Firstly, find someone who shares your values when it comes to running a business. Find a co-founder who has the same strong views on the direction of the company and its values.

2. Work Together Beforehand

Think about working together first before launching your business together. You need to know if your strengths complement their weaknesses and understand how they deal with pressure. Often, the best type of friends to co-found businesses are work colleagues. That is because you already have an idea of how you each work, manage your time and prioritise your workloads.

3. Have Clear Roles in the Business

Each person should clearly understand who is responsible for what aspect of the business. Knowing each other’s strengths and weaknesses can play a crucial part in assigning responsibilities. Decide who will be the CEO and the COO based on each other’s skills and experience.

4. Don’t Focus on the Business All the Time

While talking about the business out of work hours is inevitable, it is also important to schedule time when you can simply be friends and forget about the office for a while. Your personal and professional lives will naturally be intertwined. However, you need to make time to discuss the personal away from work, as well as have some fun together. That will help to keep the friendship alive, as well as the professional relationship.

5. Have a Shareholders Agreement

If you decide to operate a business with friends, you must have a written agreement in place that covers practical considerations such as how the business will run, as well as how you will deal with conflict. For example, if your business is set up as a company, you will need a shareholders agreement. A shareholders agreement will address the following:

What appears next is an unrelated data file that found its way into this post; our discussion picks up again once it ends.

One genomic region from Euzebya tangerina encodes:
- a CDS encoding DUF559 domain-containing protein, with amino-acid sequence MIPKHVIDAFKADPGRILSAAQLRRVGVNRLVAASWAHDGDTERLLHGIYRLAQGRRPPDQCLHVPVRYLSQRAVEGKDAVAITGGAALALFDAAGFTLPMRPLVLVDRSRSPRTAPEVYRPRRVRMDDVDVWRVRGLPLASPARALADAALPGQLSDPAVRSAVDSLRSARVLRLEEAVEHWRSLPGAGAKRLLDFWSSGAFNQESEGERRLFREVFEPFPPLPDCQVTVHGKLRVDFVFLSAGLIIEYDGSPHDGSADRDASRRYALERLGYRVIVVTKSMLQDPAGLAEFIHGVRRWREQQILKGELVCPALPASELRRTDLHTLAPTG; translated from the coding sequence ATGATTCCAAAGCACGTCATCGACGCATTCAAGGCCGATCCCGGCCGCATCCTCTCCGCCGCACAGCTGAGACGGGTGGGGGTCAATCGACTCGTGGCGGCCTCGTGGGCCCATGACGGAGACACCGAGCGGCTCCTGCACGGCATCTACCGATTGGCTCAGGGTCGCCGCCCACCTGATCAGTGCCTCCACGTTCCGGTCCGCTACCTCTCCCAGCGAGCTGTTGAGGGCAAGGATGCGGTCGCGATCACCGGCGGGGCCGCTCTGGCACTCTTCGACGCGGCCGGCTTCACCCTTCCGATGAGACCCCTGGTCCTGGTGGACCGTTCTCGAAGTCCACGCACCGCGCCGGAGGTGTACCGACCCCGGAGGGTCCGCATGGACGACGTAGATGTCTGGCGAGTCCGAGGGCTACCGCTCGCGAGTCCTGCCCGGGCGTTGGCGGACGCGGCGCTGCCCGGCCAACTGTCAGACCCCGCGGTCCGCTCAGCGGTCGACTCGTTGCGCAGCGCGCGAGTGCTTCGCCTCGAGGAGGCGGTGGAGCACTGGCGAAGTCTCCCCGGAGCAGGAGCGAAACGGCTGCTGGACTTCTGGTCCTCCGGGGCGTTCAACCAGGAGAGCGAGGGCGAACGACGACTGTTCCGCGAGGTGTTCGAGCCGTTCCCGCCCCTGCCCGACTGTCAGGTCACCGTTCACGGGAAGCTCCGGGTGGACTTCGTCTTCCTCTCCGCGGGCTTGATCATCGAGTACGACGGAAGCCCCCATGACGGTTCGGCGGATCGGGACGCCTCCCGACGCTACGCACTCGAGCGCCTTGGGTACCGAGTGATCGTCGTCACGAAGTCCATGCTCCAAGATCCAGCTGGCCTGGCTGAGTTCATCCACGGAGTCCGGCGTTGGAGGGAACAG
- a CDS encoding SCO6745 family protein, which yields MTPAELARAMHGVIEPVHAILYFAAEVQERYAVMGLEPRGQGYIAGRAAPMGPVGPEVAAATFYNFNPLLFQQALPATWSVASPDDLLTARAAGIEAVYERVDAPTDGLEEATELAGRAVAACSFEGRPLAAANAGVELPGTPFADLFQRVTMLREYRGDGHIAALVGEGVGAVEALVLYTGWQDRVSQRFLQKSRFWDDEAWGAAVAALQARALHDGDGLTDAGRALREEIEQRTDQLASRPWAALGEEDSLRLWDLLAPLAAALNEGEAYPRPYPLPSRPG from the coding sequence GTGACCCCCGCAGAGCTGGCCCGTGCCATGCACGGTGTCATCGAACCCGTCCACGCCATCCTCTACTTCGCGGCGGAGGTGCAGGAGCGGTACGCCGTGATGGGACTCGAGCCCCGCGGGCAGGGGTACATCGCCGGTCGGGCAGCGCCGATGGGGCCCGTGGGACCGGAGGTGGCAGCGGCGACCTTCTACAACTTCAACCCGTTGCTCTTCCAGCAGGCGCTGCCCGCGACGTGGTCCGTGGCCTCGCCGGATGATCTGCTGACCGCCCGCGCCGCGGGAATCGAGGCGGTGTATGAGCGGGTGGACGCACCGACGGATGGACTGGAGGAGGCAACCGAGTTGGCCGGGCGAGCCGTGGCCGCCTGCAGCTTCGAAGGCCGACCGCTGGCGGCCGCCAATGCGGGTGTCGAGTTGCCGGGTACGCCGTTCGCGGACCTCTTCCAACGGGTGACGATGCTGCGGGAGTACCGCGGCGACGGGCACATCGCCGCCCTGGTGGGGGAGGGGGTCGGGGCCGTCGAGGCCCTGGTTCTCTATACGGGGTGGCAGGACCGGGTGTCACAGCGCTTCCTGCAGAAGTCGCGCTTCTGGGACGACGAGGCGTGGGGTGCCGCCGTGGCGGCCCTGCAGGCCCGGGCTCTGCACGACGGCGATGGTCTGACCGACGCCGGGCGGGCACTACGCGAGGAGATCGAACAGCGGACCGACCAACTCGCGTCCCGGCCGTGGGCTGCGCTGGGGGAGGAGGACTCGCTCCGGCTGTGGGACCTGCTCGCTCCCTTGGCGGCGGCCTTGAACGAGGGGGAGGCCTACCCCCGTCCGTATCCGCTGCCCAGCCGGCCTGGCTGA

• How you will operate the business, including how many directors you will have and how the business will conduct meetings;
  • The duties of directors;
  • How you will issue or sell shares;
  • What happens if a director or shareholder commits an event of default, such as a breach of the agreement or serious misconduct; and
  • What happens if there is a dispute or a conflict of interest.

Ideally, you should make sure that this agreement is in place within the first six months of starting the business. A shareholders agreement will provide each of you with protection from the outset if the business doesn’t do so well or you find you have difficulty working together.

Key Takeaways

Going into business with friends can be a difficult path. Nevertheless, there are some practical and legal points to consider before starting the business that can protect you in the long run. While these may not safeguard you entirely, the Grill’d case study should provide some food for thought.

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Are you starting up a company with friends? Need practical advice? Get in touch with our business lawyers on 1300 544 755 or fill out the form on this page.

Bianca Reynolds